Mourinho's defences have got tougher since then. It has taken rather longer than six seconds for a Premiership side to score against the reigning champions this season - in fact, 584 minutes longer, before Luke Moore scored to give Aston Villa the lead and he earned £10,000 from a tabloid newspaper in the process, money he will give to charity.
He was able to enjoy that thought for all of 60 seconds. Apparently annoyed by Moore's well-taken goal, the Blues went up the other end of the pitch, won a free-kick and Frank Lampard bluffed his way to a goal, helped by a disintegrating wall and, in particular, a culpable Juan Pablo Angel.
The second goal was just a matter of time, despite Villa's well-drilled performance. When Lampard's pass to Didier Drogba saw the striker fouled by Olof Mellberg, Lampard himself stepped up to convert the penalty.
But the Chelsea manager claims he is not interested in records, nor in how his faltering and increasingly notional title rivals fared. Mourinho said: "I see the other results going our way but when I wake up in the morning I'm thinking about my three points and winning my match."
"I'm not for records. I want victories and points and to try to be champion again. It's nice you know, Chelsea's name is there again in the records, but it's not for me, I'm not chasing records."
Reflecting on that first Benfica game, he added: "This was better than my debut, which was a defeat. But in football you have to look ahead and the future is more important."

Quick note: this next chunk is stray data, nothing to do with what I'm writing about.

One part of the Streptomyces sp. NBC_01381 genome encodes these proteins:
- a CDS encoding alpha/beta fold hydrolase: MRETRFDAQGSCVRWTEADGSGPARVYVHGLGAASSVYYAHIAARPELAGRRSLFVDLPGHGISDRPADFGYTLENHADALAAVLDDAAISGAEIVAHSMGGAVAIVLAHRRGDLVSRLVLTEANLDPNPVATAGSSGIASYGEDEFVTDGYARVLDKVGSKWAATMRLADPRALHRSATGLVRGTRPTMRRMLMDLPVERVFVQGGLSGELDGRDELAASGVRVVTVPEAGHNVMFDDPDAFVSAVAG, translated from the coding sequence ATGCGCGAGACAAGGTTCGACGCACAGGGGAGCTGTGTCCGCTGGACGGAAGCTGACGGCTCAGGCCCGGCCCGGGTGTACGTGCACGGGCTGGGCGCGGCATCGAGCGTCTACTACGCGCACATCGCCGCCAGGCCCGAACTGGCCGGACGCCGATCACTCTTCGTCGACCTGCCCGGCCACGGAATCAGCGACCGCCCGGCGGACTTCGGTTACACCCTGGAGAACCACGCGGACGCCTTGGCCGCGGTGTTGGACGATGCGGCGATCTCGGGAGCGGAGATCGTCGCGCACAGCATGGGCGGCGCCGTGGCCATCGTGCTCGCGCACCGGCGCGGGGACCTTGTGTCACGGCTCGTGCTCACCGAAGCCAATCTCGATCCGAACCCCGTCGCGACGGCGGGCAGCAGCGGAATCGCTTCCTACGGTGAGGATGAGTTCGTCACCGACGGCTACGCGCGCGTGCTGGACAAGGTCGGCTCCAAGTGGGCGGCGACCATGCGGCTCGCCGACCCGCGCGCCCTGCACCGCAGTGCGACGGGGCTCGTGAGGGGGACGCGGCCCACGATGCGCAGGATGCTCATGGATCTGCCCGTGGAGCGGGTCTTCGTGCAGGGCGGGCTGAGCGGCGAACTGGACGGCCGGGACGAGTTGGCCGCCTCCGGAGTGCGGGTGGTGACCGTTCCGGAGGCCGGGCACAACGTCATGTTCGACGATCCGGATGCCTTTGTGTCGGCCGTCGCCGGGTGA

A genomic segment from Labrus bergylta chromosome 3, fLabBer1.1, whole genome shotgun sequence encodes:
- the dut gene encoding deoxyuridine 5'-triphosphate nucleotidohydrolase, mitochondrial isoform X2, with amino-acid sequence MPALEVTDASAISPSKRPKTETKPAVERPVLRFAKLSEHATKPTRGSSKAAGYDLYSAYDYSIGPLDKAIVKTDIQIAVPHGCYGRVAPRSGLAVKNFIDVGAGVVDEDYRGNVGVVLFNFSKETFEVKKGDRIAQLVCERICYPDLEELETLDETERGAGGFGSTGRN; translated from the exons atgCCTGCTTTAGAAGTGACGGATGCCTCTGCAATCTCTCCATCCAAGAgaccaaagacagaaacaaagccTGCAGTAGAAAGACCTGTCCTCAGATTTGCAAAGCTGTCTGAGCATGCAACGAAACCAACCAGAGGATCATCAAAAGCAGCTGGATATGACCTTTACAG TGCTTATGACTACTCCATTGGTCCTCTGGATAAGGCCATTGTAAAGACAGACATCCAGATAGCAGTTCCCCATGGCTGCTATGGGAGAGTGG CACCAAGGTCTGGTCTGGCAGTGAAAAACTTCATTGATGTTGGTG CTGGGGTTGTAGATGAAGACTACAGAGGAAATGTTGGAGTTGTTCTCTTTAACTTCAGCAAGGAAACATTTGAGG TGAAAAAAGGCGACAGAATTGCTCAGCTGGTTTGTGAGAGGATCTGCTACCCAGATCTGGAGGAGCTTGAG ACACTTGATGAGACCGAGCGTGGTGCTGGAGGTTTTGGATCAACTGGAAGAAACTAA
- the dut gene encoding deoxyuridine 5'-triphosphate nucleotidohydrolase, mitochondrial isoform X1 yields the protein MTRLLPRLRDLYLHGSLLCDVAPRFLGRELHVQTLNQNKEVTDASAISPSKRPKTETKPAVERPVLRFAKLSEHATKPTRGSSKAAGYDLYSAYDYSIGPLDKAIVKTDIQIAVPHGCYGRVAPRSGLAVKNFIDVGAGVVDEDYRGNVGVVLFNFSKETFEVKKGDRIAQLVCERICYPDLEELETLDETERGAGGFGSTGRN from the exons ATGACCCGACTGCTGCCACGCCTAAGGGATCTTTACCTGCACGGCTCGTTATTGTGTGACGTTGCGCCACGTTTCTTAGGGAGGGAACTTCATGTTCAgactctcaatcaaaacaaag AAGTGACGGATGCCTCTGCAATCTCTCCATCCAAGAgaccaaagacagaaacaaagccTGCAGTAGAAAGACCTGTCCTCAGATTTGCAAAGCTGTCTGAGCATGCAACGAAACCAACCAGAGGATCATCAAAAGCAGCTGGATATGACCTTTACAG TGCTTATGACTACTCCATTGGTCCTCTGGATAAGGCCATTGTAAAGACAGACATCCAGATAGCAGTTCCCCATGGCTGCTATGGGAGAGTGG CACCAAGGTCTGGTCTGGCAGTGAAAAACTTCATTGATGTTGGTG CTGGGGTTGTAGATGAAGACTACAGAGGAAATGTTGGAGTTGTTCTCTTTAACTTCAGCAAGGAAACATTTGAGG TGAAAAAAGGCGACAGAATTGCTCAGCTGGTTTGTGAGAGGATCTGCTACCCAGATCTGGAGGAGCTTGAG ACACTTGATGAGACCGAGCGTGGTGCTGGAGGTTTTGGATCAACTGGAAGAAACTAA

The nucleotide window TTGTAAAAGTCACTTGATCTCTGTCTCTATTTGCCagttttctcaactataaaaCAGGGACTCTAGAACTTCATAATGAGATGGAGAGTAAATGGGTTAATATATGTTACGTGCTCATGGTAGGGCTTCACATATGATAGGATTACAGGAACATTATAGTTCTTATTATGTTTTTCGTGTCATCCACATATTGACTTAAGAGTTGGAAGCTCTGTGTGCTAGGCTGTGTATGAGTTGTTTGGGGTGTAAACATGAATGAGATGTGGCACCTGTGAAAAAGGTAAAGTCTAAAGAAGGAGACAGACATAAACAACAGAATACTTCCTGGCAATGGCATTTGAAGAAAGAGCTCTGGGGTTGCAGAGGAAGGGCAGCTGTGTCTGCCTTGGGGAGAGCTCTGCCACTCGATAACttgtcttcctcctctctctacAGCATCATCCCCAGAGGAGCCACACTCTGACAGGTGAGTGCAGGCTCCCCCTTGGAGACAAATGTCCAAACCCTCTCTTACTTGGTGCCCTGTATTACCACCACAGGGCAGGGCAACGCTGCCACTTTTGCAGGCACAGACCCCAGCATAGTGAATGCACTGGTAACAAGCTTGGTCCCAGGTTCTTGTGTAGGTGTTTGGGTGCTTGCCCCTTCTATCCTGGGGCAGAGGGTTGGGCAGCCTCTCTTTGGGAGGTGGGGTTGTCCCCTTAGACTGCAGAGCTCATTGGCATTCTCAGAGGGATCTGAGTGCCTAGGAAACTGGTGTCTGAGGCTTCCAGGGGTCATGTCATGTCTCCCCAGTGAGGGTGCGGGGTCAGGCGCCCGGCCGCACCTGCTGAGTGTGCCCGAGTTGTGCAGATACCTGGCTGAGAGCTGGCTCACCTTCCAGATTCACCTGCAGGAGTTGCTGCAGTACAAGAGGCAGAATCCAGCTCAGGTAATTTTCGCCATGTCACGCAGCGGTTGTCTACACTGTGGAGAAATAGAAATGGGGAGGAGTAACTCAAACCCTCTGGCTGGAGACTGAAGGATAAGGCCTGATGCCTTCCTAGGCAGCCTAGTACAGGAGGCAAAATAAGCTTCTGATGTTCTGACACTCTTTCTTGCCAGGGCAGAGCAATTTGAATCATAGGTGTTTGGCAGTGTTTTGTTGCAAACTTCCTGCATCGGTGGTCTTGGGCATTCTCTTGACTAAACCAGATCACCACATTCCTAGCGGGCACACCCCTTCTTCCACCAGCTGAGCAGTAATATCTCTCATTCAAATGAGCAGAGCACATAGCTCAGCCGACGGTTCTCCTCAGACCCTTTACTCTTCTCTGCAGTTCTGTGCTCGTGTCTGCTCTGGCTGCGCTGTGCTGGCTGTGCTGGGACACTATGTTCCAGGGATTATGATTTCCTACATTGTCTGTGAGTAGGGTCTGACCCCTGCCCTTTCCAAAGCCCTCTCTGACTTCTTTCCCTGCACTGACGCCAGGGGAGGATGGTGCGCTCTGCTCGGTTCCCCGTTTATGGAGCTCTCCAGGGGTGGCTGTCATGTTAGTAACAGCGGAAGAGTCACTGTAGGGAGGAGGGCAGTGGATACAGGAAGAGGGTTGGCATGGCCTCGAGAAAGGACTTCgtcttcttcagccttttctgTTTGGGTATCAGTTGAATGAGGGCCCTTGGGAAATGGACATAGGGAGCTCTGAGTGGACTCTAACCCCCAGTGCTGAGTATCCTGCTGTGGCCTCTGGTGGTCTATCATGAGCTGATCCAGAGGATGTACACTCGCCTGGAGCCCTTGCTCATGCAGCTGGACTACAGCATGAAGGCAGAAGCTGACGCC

The future could also bring Chelsea another record, namely Arsenal's run of 49 League games without defeat, which ended in October last year. To get to 50 would take Chelsea and, neatly, Lampard to Upton Park in January, the place where the England midfielder started his career.
Not that it is his No 1 priority just yet. "I'm more concerned - I'm sure the whole club is more concerned - with winning the title back to back," Lampard said. "If that record comes, then it will be fantastic. But there are a lot of hard games to go."
In scoring, Villa managed what Arsenal, most notably, and other well-rehearsed sides such as Charlton and Tottenham have failed to do, but the key, thought David O'Leary, was not holding on to that precious lead. The Villa manager has a good record of pushing Chelsea in League games but when Lampard's first went in they were as good as done for. "When you've gone and got the lead you don't give it away with a cheap goal like that at half-time," he said.
To his credit, O'Leary did not set up Villa to suffocate the game but the eight goals they scored last week against Wycombe Wanderers in the Carling Cup were never going to be repeated here. His side lacked creativity in midfield and they missed the speed of the injured Milan Baros in attack, despite Moore's efforts.
At 1-1 the best they could then hope for was a point but as O'Leary pointed out, Chelsea are never far away from scoring.
"It's that fine dividing line," he said. "Chelsea have that something special and bang! They have that bit of magic. They have a bit of everything. They can score goals with their head, in open play, they're aggressive and good at dead balls. You can't keep scoring the perfect goal, you've got to have that mixture."
It is a mixture that will be tested this week against Liverpool at Anfield in the Champions' League, followed by a League game there.
Come through the next seven days unscathed and they can expect more records to tumble.
Goals: Moore (44) 0-1; Lampard (45) 1-1; Lampard pen (74) 2-1.
Chelsea (4-1-4-1): Cech; Ferreira, Carvalho (Wright-Phillips, 57), Terry, Gallas; Makelele; Duff, Essien, Lampard, Robben (Gudjohnsen, 62); Crespo (Drogba, 57) Subs not used: Cudicini (gk), Johnson
Aston Villa (4-4-2): Sorensen; Hughes, Mellberg, Ridgewell, Bouma (Djemba-Djemba, 73); Milner, Davis, Barry (Hendrie, 85), Berger (Samuel, 67); Angel, Moore. Subs not used: Taylor (gk), Cahill.
Referee: B Knight (Kent)
Booked: Chelsea Robben; Aston Villa Angel.
Man of the match: Lampard.
Attendance: 42,146.Reuse content